Pedaling Toward Empowerment and Equality

By Angelina Kaneva

International Women's Initiative Staff Writer

(Photo Credit)

“Let me tell you what I think of bicycling. I think it has done more to emancipate women than anything else in the world. It gives women a feeling of freedom and self-reliance. I stand and rejoice every time I see a woman ride by on a wheel… the picture of free, untrammeled womanhood,” said the prominent American social reformer and feminist Susan B. Anthony in front of the New York World more than a century ago, in 1896.

When bikes were introduced in Europe the 19th century, little did women suspect that something as simple as a two-wheeled pedal-driven vehicle would have such an impact on their role in society, both on the old continent and throughout the rest of the world. 

The popularity and cheapness of bicycles, as Anthony argues, are said to have played a key role in female emancipation. In those strictly patriarchal times, bicycles contributed to changing the way women thought about their place in society and the way society perceived t


hem. They helped them become stronger and more independent as for the first time a woman could get anywhere she wanted without a man by her side.

But it was not just this. Bicycles not only embodied personal freedom but also came to symbolise the New Woman of the late 19th century. They changed the way women dressed.

The restrictive and uncomfortable Victorian attire was out. The corsets and ankle-length skirts were replaced with bloomers, exposed ankles and even bicycle suits with pants.

Many of you would ask: how is this relevant today? Here is the answer. In the age of convenience, unlimited access to information, educational opportunities and economic and social empowerment, in that same age in which gender parity rates are growing faster than ever, there are certain places in the world where women are still banned from riding a bicycle.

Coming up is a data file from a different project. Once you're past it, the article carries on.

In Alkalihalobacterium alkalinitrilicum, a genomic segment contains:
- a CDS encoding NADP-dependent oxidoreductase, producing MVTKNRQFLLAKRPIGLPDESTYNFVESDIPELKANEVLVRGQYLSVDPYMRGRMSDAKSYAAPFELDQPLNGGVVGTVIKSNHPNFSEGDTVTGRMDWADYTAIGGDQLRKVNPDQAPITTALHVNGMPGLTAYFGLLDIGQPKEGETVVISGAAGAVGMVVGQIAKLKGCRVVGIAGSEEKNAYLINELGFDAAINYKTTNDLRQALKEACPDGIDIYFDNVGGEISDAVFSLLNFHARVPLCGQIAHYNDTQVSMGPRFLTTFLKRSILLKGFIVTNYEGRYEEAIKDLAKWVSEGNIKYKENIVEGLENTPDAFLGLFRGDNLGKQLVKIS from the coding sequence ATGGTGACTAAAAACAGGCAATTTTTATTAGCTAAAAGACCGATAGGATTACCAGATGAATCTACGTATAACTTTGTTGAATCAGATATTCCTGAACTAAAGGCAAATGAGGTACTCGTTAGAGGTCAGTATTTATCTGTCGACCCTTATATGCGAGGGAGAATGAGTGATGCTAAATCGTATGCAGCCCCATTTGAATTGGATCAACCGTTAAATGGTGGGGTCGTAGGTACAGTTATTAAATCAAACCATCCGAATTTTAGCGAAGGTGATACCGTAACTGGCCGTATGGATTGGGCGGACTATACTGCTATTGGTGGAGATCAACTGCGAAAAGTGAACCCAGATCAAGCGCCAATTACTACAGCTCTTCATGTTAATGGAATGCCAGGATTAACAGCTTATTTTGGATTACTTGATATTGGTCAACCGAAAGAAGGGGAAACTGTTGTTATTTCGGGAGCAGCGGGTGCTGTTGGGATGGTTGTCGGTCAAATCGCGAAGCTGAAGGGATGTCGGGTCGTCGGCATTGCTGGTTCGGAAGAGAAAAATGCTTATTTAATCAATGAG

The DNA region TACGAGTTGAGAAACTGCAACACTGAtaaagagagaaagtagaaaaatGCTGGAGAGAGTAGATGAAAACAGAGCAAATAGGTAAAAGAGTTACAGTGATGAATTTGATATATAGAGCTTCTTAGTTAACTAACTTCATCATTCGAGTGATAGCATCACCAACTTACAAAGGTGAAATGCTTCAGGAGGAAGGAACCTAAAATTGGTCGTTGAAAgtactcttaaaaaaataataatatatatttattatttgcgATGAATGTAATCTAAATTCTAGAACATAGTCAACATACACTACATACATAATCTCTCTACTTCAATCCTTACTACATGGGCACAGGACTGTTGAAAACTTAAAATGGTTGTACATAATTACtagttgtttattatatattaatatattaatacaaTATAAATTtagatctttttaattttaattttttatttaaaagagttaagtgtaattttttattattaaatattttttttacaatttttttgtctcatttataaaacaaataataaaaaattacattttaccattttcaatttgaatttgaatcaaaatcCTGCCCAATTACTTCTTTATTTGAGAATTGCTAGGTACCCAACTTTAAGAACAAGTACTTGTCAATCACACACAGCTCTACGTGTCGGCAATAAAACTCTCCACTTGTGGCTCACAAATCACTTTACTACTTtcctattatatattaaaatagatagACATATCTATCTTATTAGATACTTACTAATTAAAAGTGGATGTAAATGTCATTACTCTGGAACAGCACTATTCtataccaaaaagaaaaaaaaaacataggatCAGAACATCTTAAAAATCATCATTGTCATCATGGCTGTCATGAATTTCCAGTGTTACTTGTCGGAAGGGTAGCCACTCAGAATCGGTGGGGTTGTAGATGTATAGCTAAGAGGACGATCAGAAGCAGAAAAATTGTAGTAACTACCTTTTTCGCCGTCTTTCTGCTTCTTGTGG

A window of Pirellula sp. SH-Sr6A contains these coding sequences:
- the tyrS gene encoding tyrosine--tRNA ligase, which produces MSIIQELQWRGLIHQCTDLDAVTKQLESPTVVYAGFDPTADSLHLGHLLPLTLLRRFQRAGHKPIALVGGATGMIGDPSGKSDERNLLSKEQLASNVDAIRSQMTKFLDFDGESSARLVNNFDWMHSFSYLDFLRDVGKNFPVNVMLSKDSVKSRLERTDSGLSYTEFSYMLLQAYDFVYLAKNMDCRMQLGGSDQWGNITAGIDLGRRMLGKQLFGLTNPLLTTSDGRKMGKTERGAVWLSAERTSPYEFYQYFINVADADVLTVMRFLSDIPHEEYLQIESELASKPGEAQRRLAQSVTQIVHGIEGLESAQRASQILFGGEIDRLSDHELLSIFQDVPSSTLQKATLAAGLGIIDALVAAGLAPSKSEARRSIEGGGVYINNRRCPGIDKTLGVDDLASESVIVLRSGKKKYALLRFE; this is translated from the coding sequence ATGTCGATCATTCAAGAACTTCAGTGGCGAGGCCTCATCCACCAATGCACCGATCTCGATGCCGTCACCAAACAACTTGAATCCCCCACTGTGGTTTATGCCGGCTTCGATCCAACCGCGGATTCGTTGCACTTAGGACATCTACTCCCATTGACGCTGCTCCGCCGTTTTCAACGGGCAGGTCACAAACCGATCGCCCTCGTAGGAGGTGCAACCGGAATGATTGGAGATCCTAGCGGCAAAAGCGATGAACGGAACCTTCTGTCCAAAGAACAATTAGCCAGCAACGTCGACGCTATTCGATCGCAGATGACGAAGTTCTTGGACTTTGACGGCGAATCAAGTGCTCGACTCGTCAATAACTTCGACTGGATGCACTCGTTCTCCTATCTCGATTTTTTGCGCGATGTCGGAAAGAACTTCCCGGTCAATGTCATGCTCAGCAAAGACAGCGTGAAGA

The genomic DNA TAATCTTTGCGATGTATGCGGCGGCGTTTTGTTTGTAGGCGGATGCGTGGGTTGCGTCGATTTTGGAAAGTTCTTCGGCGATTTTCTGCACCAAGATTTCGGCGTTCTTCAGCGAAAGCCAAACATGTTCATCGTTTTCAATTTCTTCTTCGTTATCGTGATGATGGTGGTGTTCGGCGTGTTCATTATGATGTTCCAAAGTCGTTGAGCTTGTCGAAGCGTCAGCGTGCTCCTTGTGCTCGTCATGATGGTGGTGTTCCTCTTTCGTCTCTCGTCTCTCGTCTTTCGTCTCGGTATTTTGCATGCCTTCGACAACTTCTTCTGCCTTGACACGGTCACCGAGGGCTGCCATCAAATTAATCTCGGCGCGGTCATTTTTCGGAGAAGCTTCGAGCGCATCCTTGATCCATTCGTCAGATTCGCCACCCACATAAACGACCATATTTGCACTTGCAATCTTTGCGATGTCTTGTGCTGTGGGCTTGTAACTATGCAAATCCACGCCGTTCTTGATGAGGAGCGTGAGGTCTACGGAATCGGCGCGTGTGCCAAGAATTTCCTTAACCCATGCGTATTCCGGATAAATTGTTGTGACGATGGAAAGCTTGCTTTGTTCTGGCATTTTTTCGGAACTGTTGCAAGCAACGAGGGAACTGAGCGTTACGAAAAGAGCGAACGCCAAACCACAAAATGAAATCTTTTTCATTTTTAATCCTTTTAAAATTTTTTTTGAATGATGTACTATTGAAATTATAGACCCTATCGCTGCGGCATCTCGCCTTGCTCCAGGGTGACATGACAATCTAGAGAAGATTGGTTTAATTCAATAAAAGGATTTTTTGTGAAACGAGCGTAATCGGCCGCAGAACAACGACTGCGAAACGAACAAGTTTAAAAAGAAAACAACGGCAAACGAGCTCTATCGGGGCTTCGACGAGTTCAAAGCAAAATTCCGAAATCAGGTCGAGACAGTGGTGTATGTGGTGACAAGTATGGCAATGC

It is well known that Saudi Arabia is the only country in the world that prohibits women from driving. Considering the fact that public transportation is not much of an option in the Arabian Desert, one would then think that this notoriously oppressive society at least provides women with an access to alternative means of transportation. A resounding no.

Until recently, it was illegal for Saudi Arabian women to ride a bicycle. Although the ban was lifted in 2013, women are still prohibited from using bikes for the purpose of transportation but are only allowed to use them “for fun” and only in recreational areas provided that they are accompanied by a male relative and that they comply with the dress code (a headscarf and abaya, which is a coat-like garment that goes down to the feet and which is not exactly the most “functional” garment when cycling).

Similar trends exist in other countries like Iran and Afghanistan. Although it is not strictly forbidden for women in Iran to ride a bicycle, the law insists that every woman should conform to the proper Islamic “dress code” which means women need to wear the hijab and only such clothes that are perceived as modest. This, in combination with men’s famous disapproval of females who get on a bicycle, discourages women from ever using one.

The situation in Afghanistan is the same. After the end of the Taliban rule in the country, women are no longer banned by law to ride a bicycle but the practice is still something that is frowned upon and regarded as utterly inappropriate in the conservative society. It has become a cultural taboo that most females are afraid to break.

“There’s nothing in the Qu’ran [or] in any laws that specifically say girls can’t ride bikes, but it’s taboo because [when] a woman has a vehicle… [it] can get her educated, it can help her get from point A to point B. It can [also] get her out of a dangerous situation. And then, of course, [there is] the taboo of putting something between your legs. Straddling a bike seat is something that we, in our own women’s suffrage movement, had to work through … [there was a belief] it could compromise virginity,” comments Sarah Menzies, a filmmaker and photographer who has been trying to raise funds in support of the Afghan women’s cycling movement.

Why do we consider it important to raise awareness of this issue and join in the fight to make women cycling both legally and culturally accepted?

Because the new strength and freedom that the “fairer sex” in much of Europe and North America experienced through cycling is exactly what helped pave the way for social reforms in most Western countries in the late 19 th century. Society got used to women biking, then it got used to women voting and then it accepted women working.

It will be a long “ride” ahead to female empowerment for Iran, Afghanistan and Saudi Arabia, but surely one that promises to lead to a more equal and just society.